By Rob Clarfeld
July 23, 2019
Ed Sheeran’s “Trust Fund Baby” (a hit single recorded by the California boy band Why Don’t We) speaks derisively of inherited wealth. And true enough, the term “trust fund” does bring to mind legendary old money, with names like Vanderbilt, Rockefeller and Ford. Certainly, dynastic trusts exist, but they are very few and far between. There are many more families of modest means who use trusts for personal as well as financial reasons. More importantly, many other families should consider setting up trusts for a plethora of reasons having nothing to do with multigenerational wealth transfers.
A trust is a legal entity created through a private agreement between a grantor (sometimes referred to as “settlor” or “trustor”) who contributes property for the benefit of one or more beneficiaries, and a fiduciary, known as the trustee. A trust is governed by its trust document; a set of rules in which the grantor states, with varying specificity, when, and under what conditions, the trust’s assets may be distributed to the beneficiaries. Trusts certainly can be established for estate tax savings and to pass on wealth to future generations. More often they are created in contemplation of the more immediate needs of the grantor. Examples are many and may include: the desire for legal protection from creditors (asset protection trusts); protecting beneficiaries from themselves (spendthrift trusts); protecting children with disabilities (special needs trusts); protecting assets when applying for Medicaid; and funding education. In short, there are many current life situations where trusts are a very valuable tool.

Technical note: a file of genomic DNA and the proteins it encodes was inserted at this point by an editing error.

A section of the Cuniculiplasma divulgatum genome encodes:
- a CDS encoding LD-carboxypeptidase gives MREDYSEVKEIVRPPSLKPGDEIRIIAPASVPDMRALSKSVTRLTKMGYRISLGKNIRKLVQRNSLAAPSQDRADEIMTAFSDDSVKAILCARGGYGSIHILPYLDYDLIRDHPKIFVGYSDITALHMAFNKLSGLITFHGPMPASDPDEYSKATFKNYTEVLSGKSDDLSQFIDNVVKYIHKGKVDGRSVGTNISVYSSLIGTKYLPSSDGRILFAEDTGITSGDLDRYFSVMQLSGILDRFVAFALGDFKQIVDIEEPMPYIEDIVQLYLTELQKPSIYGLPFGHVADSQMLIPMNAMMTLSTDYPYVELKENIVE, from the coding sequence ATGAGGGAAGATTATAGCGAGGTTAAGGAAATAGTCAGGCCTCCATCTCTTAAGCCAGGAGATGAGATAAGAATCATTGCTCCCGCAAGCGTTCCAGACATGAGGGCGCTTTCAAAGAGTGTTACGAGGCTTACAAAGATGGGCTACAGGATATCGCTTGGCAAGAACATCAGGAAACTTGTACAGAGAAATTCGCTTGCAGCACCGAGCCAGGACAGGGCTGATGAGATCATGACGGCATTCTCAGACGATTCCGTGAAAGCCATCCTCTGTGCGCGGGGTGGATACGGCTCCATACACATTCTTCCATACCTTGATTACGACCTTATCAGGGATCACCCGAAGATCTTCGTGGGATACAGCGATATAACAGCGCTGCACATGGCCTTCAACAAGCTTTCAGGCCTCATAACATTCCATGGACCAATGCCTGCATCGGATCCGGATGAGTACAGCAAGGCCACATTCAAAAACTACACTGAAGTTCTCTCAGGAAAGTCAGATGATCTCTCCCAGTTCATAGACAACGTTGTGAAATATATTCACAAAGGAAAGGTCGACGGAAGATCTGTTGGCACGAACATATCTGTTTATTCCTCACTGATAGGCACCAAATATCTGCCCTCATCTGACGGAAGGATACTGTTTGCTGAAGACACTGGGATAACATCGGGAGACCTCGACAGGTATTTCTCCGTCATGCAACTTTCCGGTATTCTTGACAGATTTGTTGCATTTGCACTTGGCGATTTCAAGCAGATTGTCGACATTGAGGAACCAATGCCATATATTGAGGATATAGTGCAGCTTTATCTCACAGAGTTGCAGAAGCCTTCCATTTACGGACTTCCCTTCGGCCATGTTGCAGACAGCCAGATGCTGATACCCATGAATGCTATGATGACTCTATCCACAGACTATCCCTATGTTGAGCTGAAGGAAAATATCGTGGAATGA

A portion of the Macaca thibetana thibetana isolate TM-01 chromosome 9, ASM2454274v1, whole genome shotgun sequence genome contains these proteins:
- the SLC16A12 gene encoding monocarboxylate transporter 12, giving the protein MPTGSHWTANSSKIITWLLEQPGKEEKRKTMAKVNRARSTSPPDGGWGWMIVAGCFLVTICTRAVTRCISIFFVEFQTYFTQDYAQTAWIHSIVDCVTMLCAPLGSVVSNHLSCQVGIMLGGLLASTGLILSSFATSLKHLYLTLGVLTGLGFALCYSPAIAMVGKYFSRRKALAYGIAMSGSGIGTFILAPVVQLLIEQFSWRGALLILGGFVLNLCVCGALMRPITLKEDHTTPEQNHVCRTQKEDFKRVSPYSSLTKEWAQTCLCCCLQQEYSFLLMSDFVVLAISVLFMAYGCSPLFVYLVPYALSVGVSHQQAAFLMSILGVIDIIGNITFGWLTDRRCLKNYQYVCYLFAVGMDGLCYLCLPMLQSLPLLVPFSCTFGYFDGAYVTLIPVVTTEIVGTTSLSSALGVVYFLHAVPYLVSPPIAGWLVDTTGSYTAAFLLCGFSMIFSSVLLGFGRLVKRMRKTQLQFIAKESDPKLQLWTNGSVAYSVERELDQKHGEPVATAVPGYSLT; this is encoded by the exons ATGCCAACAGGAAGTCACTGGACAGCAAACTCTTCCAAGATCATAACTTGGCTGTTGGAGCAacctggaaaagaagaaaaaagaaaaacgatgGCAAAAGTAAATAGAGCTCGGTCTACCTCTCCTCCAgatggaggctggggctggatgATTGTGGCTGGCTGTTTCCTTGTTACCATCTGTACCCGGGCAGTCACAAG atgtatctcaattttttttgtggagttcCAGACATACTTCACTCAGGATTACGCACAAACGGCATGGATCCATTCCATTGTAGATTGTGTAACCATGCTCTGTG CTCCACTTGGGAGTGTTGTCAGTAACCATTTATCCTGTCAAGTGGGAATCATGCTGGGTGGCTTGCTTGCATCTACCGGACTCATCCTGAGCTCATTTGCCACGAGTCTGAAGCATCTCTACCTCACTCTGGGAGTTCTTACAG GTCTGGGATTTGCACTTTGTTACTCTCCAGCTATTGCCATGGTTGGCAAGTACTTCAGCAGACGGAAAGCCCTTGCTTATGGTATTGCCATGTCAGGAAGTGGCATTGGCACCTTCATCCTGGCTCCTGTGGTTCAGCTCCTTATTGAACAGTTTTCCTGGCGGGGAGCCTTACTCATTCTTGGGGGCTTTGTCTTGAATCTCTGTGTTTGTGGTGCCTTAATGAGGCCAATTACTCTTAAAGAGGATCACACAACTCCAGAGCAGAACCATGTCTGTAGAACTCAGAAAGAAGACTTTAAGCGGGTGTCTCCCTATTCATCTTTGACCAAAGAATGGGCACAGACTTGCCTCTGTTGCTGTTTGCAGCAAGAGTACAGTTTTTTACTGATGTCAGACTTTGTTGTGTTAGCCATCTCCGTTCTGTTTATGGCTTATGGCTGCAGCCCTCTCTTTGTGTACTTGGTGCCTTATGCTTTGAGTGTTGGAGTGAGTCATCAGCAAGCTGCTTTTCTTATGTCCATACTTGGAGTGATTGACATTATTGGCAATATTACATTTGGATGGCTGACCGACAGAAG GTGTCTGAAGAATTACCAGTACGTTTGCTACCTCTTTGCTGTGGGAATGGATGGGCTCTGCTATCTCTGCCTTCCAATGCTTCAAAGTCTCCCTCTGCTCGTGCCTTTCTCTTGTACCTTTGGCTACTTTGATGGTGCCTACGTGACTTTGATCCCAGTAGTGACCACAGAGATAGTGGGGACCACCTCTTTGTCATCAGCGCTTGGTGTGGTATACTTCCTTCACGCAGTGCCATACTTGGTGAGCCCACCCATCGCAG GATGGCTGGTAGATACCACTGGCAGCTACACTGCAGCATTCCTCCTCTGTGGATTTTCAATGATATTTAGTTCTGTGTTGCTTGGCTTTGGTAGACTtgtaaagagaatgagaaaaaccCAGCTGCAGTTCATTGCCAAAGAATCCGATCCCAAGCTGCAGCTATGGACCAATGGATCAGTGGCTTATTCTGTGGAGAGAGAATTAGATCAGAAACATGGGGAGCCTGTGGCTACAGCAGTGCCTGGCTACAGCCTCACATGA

The trustee(s) can be a family member, a friend, or a professional, such as an attorney or financial advisor, a bank or trust company, alone, or in combination serving as co-trustees. The beneficiaries, often family members, can be whomever the grantor chooses. The terms outlined in the trust agreement can be very specific or quite general. Sometimes the trustee is given very broad distribution authority with language such as “absolute discretion.” Other time we see a somewhat narrower “ascertainable standard” such as distributions for HEMS – health, education maintenance, and support.
As part of my professional practice, it is unusual for me not to recommend incorporating one or more trusts into my financial and estate planning. As a basic example, rarely would parents want children to receive an inheritance at 18 years – the most common age under state law –should both parents pass prematurely. They would want their will to create a trust to hold and manage their assets until the children reach certain ages. A trust created under the provisions of one’s will is known as “testamentary” trusts; very often we create trusts during one’s lifetime, called “intro vivos” trusts.
In the past I’ve written about several different types of trusts—special needs trusts, revocable trusts, and qualified terminable interest property (QTIP) trusts.
This article was written by Rob Clarfeld from Forbes and was legally licensed by AdvisorStream through the NewsCred publisher network.